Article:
Forgot your password?

Comment: It's the current job market (Score 4, Funny) 465

by heretic108 (#45550859) Attached to: Ask Slashdot: Why Are Tech Job Requirements So Specific?
The job market is very tight, so employers are spoiled for choice. They will seek employees who can hit the ground running immediately. In this environment, they see even a week's learning curve as a waste, and would rather hire someone ordinary who can be immediately productive rather than someone great who might take a little longer. Watch out for this changing as the economy recovers, and jobs again become an employee's market.

Comment: Big Win for Bars and Nightclubs (Score 2) 152

by heretic108 (#45111275) Attached to: People Trust Tech Companies Over Automakers For Self-Driving Cars
Self-driving cars means that people will be able to drink and "drive" to their hearts content, legally and safely. This will help to rejuvenate the ailing club/pub scene and maybe restore the live entertainment industry to grace. It would make sense for liquor companies, pubs and clubs to invest substantially in autonomous vehicle tech. Anyone up for a new "Roaring 20s"?

Comment: The real differences (Score 3) 333

From my R&D experience across many companies, it's clear to me that a "software engineer" is a proper superset of "developer".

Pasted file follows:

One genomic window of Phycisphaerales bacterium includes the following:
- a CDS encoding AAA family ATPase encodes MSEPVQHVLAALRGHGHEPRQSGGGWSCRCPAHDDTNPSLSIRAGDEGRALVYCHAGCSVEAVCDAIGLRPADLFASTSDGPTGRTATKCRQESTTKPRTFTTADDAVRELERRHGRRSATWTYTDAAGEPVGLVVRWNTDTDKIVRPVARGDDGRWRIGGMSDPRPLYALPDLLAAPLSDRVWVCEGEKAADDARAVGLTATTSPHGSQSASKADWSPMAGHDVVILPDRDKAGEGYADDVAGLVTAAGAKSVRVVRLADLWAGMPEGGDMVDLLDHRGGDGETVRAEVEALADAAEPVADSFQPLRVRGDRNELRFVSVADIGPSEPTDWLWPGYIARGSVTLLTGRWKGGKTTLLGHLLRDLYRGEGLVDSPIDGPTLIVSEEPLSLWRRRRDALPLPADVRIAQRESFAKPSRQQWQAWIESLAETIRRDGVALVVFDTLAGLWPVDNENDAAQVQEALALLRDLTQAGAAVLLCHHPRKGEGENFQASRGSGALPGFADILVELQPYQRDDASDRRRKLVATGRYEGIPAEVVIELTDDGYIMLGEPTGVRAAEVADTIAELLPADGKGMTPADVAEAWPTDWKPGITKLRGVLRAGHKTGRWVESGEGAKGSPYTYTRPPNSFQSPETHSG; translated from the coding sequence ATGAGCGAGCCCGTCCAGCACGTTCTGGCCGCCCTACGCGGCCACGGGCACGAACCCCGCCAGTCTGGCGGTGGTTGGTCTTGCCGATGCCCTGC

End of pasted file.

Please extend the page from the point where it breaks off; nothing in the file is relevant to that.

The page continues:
1. A 'developer' is paid to create code that works within the company's contrived runtime environment and passes a few stages of testing, while a 'software engineer' is also paid to ensure the code actually works reliably in this nebulous abstract construct called the "real world" - customer/client installations where there are innumerable environmental variables and things that can go wrong.
  2. A "developer" nods timidly and reluctantly to Murphy while passing in the corridor. But the software engineer says "Thanks for another great night. What would you like for breakfast?"
  3. A "developer" goes whining to her/his team leader when the tools or OS play up. A software engineer cracks out the machine-code debugger, logic analyser and oscilloscope, traces all the API calls, and spits out working patches for the bugs in the libraries, drivers and kernel.

If I had some plant that was failing at 3:15am and costing me a fortune, I know which I would prefer to have on site.

Comment: Needs mass spook-spamming (Score 4, Insightful) 106

by heretic108 (#41797537) Attached to: Researchers Develop Surveillance System That Can Watch & Predict

I'm thinking along the lines of the emacs "spook" function, amongst other things. You just need enough a large enough group of participants working together.

The system can be trained in weird ways. For instance, if enough people in enough places scratch their noses with their left hands, then break out in a mock fight, the system will learn to sound the alarm every time someone scratches their nose with their left hand.

Or, for something more socially useful - have people pull out a cellphone, talk for a few seconds, then pull out a mock gun and pretend to mug others. Then, the system will freak out every time some annoying jerk pulls out a cellphone in public. Along that same theme, train the system to send in the troops whenever someone adjusts their underwear in public, or picks their nose, or farts loudly...